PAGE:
When I was a teacher I was almost always counting down the days - to the weekend, to the next vacation, to the summer - you get the idea. Mike would comment what a horrible way it was to live. But to me it seemed normal. It was what all the teachers I knew did! Besides, it wasn't that I didn't like teaching (or at least that's what I told myself). Teaching had it's moments; I loved all my teacher friends; and, it was definitely gratifying connecting with students and knowing that some really loved me too. But still, that was my normal state - an almost permanent state of waiting and expectation for the next great, fun thing - and it definitely wasn't the present moment!
When my daughter was born I just felt so free. I just stared at her and thought, "All I have to do for at least the next year (or more) is take care of her" (Little did I know what this really would mean!) But it was an amazing, wonderful feeling for me and I really embraced it. I liked to joke with people that instead of dealing with other people's "screwed up kids" I would screw up my own. haha.
It's officially been 5 1/2 years since Marisol was born and we have since added a little brother too, Gerry. We have all been through various developmental phases in that time (yes we, the parents too!) And one thing that I have worked on a lot and continue to get better at is really, truly living in the present moment. Right now. It's not a continuous improvement - there are set backs and periods of time when I don't do it so well, then there are the days and times that really flow and it is amazing! But I definitely know that I am living the life that I want to live, and that is huge (and I know how lucky I am to be doing this too!)
So when one of my best friends posted this link on Facebook I felt the need to examine my reaction further and share. The post is well written and I totally see why it would resonate with so many moms - she is being honest, she has specific examples from her every day life that we can all relate to, and I love the idea of the Kairos moments. But for me the overall message did not resonate and I'm going to try and explain here why.
I'm not saying that I always embrace every moment of parenthood - for example when both kids are screaming and crying - but I am slowly getting to a place where I can embrace it all. And I think that by breaking time into the Kairos and Chronos and labeling them as such you will often get stuck more often in the Chronos (as I was when I was a teacher! - why do weekends and vacations always go by so much faster?) What was interesting to me about this mom's Kairos moments, is that the Chronos time was suspended for a brief time, and transformed into a Kairos moment, by the power of her thoughts. That is the underlying theme in the Hypnobabies classes that I teach - our minds are powerful, what we dwell on is what we will create in our life, and of course - we are the ones in control of our thoughts. Once you accept these ideas it becomes clear that we are the ones who must choose - choose our thoughts and actions and what we focus on. It's up to us to make the Kairos moments more common. I really think that is possible. It is about being mindful, being present, being aware of our own thought processes and beliefs. And slowly I'm getting there. Like I said, getting to a place where this becomes the norm is not a fast or easy process. (I was tempted to say it was hard work, but it's not really work as much as it is effort or being aware - which isn't easy when it's not a habit). Of course I have days where I can't wait for my husband to get home from work, or when I have to breathe deeply while my kids fight over a toy, or weeks when I feel so ready for another "vacation" (for me - a visit with family) but if I shift my focus and my thoughts I am getting better at getting back to a place that feels good not only for me, but my whole family.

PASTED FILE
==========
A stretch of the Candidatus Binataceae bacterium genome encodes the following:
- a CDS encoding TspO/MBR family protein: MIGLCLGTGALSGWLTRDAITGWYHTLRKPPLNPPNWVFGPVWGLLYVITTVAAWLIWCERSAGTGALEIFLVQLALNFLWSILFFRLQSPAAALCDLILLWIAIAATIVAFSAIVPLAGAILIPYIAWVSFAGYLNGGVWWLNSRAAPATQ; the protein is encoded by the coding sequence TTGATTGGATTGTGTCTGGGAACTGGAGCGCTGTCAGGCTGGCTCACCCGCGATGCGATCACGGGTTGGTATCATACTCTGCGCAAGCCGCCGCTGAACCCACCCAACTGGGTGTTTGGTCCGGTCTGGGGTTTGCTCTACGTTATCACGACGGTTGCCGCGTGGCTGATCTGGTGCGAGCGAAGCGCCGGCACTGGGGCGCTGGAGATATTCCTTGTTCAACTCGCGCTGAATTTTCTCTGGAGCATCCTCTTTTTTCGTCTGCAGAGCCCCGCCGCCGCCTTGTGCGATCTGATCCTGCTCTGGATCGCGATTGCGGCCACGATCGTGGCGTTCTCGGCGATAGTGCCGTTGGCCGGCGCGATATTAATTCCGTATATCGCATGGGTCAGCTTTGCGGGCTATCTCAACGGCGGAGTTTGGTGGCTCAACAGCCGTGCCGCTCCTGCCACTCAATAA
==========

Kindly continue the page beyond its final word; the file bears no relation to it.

When those little old ladies tell us to soak up every moment it does sound like rather hackneyed and trite advice - and of course they are looking back through rose-colored glasses. But stereotypes and cliches exist because they are often true. We *do* need to soak it up as much as we can because it *does* go by very quickly. That is why we feel nostalgic when we look back at pictures of our babies that feel like they were taken yesterday, and that it feels bitter-sweet when our children do something new for the first time.
Of course this is all my point of view based on my experiences. One idea that I am totally embracing as we keep our kids home instead of sending them to school, is that each person creates meaning for themselves. So I know that for many the perspective given on Momastery's blog will ring truer to them than the ideas I've presented. She said herself that people have commented to her that she is being "negative" and then there are other people that just think she is being "real" or "honest". We assign our own meaning and feeling to words and experience, that is part of the beauty and diversity of humans and life.
I saw this quote on Facebook today too:
I see the space around my thought and the circumstances of my life - and choose an empowering meaning.
I am not defined by the events of my life, but by the meaning I choose to give them.
I give the events of my life an empowering and loving meaning.
- The Daily Love
This is what I'm trying to say rather clumsily. I would rather choose to love each moment for what it is, even when it's not picture perfect or makes me uncomfortable. I no longer am looking forward to tomorrow or next week. I'm sitting here, a little bit sick, with a tired, naked two year old, and a strong, self aware five year old, and I'm loving it. I guess I'm not Seizing the Day, I'm Seizing the Moment, one at a time.
Wife, mom, information and peace seeker.